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International tax planning: an option or a necessity?

International tax planning: an option or a necessity?


All business people tend to understand the modern globalized economic environment and the challenges it entails. For instance, if a trade company aims at a very specific and limited clientele within the frontiers of a country, this choice significantly increases systemic and credit risk. The existence of a common internal market within the EU and the potential capital movements worldwide may contribute to the expansion of business activities, to the increase in sales turnover and reduce risks undertaken.

However, the transfer or the start up of activities in other countries is not without pitfalls. First of all, the compliance with the legal and tax framework of the destination country is a must. Many companies get obliged to pay heavy fines due to insufficient compliance with the laws of a country, consequently the further analysis of the requirements imposed by a state against the firms, constitutes a necessity.

Additionally, other social and cultural factors should be placed under evaluation. More analytically, every people has a specific code of ethics and certain habits that may be “compatible” or not with the main activity of an enterprise, which usually define the success of failure of a company.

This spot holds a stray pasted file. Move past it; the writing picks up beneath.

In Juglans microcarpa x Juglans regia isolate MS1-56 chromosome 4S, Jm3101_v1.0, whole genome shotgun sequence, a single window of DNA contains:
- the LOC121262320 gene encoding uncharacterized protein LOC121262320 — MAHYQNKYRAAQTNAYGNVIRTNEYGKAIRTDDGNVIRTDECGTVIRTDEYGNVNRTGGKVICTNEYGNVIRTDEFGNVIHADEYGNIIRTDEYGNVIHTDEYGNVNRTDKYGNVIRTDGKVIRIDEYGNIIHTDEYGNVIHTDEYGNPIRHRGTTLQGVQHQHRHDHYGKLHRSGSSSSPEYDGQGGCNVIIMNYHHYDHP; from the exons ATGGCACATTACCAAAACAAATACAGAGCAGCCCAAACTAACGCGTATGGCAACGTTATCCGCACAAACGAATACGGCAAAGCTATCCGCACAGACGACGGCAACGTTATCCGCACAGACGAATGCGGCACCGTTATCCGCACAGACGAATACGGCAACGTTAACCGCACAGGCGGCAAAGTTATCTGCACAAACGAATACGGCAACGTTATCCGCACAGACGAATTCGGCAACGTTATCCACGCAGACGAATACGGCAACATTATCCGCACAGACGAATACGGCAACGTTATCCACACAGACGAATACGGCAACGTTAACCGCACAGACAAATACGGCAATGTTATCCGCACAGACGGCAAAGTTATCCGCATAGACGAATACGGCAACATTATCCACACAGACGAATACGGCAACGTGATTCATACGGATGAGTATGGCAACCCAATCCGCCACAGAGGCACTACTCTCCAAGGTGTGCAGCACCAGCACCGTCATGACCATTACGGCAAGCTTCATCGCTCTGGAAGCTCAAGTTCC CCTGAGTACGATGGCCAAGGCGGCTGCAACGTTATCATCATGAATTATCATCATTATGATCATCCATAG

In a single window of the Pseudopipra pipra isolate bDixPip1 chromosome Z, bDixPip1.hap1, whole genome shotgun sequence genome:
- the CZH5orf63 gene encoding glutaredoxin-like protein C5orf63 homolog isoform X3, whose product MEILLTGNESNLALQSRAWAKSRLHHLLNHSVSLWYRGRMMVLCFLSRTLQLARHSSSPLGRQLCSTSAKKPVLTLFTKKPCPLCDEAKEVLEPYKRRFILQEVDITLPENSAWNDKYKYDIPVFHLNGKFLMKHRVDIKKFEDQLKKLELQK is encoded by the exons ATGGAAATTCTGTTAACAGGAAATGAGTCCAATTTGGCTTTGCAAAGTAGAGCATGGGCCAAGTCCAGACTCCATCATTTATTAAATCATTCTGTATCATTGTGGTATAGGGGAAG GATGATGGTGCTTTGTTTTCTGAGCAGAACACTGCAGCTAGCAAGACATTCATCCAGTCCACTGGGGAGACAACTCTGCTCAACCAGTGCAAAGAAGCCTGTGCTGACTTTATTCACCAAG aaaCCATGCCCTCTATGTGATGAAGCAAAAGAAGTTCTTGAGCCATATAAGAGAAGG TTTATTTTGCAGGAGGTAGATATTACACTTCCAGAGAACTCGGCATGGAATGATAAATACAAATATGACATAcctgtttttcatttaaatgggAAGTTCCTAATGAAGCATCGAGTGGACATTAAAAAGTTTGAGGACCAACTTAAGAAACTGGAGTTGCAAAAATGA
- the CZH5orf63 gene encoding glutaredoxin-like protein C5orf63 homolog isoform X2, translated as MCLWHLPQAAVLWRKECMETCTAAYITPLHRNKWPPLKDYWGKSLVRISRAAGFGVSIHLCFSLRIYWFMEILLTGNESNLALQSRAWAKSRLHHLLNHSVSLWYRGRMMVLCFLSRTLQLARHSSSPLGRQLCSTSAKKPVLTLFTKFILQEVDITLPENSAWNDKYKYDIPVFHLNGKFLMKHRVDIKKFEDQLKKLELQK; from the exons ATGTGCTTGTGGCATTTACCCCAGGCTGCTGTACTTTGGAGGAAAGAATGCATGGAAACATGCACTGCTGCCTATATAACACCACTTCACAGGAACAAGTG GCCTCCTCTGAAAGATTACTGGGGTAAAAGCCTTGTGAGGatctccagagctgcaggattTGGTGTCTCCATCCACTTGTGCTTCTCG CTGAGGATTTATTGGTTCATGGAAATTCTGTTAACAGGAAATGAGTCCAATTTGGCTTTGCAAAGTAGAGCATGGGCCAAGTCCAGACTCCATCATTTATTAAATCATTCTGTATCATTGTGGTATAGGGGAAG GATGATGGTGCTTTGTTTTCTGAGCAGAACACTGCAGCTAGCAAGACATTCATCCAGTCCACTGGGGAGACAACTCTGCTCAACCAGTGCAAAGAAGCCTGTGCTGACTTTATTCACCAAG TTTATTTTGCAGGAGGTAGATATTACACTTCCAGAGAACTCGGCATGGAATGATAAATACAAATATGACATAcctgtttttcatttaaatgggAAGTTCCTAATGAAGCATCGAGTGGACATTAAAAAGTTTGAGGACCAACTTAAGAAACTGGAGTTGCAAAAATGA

More specifically, international tax planning includes many subcategories which concern the executives of a firm. Firstly, the taxation of corporate profits (income taxation) and dividends are considered of high importance, because it determines the final shareholders’ return. Both the invoicing of management fees and royalties and their tax treatment constitute other issues that should also be discussed. In addition, the acquisition of tax residence certificate constitutes an important issue for the effectiveness of Double Tax Treaties.

To sum up, the economic system provides considerable opportunities for adventurous entrepreneurs seeking their business growth. From the other hand, the legal scheme governing business activity differs significantly between countries, as a result a trusted partner should be considered more than a necessity for the next step of even the most experienced entrepreneur.    



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